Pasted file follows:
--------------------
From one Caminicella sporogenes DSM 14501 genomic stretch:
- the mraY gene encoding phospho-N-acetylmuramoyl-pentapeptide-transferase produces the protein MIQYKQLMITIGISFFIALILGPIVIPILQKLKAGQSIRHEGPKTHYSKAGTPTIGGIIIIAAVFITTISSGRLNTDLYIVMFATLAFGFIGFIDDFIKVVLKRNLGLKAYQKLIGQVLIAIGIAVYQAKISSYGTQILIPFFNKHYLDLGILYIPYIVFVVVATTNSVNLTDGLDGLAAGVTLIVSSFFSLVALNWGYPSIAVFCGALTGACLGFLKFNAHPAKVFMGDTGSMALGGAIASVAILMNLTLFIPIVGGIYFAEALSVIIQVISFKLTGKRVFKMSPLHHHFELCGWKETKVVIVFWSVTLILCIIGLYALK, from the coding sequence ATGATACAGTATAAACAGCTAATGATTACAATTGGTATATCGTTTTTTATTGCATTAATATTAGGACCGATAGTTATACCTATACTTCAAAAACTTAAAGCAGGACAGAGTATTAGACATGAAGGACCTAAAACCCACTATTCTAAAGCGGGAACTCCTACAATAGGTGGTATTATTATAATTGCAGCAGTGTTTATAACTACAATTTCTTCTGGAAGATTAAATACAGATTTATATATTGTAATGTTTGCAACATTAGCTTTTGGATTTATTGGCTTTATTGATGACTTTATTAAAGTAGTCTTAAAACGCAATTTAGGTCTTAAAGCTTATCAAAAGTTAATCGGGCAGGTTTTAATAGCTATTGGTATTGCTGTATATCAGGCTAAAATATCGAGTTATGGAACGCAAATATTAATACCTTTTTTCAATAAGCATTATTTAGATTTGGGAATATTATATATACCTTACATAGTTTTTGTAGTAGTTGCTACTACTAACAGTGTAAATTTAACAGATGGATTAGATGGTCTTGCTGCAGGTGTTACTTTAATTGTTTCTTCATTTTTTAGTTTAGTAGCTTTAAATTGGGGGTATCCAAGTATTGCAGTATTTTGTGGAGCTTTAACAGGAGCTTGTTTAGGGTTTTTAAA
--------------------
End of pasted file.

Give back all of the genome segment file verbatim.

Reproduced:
From one Caminicella sporogenes DSM 14501 genomic stretch:
- the mraY gene encoding phospho-N-acetylmuramoyl-pentapeptide-transferase produces the protein MIQYKQLMITIGISFFIALILGPIVIPILQKLKAGQSIRHEGPKTHYSKAGTPTIGGIIIIAAVFITTISSGRLNTDLYIVMFATLAFGFIGFIDDFIKVVLKRNLGLKAYQKLIGQVLIAIGIAVYQAKISSYGTQILIPFFNKHYLDLGILYIPYIVFVVVATTNSVNLTDGLDGLAAGVTLIVSSFFSLVALNWGYPSIAVFCGALTGACLGFLKFNAHPAKVFMGDTGSMALGGAIASVAILMNLTLFIPIVGGIYFAEALSVIIQVISFKLTGKRVFKMSPLHHHFELCGWKETKVVIVFWSVTLILCIIGLYALK, from the coding sequence ATGATACAGTATAAACAGCTAATGATTACAATTGGTATATCGTTTTTTATTGCATTAATATTAGGACCGATAGTTATACCTATACTTCAAAAACTTAAAGCAGGACAGAGTATTAGACATGAAGGACCTAAAACCCACTATTCTAAAGCGGGAACTCCTACAATAGGTGGTATTATTATAATTGCAGCAGTGTTTATAACTACAATTTCTTCTGGAAGATTAAATACAGATTTATATATTGTAATGTTTGCAACATTAGCTTTTGGATTTATTGGCTTTATTGATGACTTTATTAAAGTAGTCTTAAAACGCAATTTAGGTCTTAAAGCTTATCAAAAGTTAATCGGGCAGGTTTTAATAGCTATTGGTATTGCTGTATATCAGGCTAAAATATCGAGTTATGGAACGCAAATATTAATACCTTTTTTCAATAAGCATTATTTAGATTTGGGAATATTATATATACCTTACATAGTTTTTGTAGTAGTTGCTACTACTAACAGTGTAAATTTAACAGATGGATTAGATGGTCTTGCTGCAGGTGTTACTTTAATTGTTTCTTCATTTTTTAGTTTAGTAGCTTTAAATTGGGGGTATCCAAGTATTGCAGTATTTTGTGGAGCTTTAACAGGAGCTTGTTTAGGGTTTTTAAA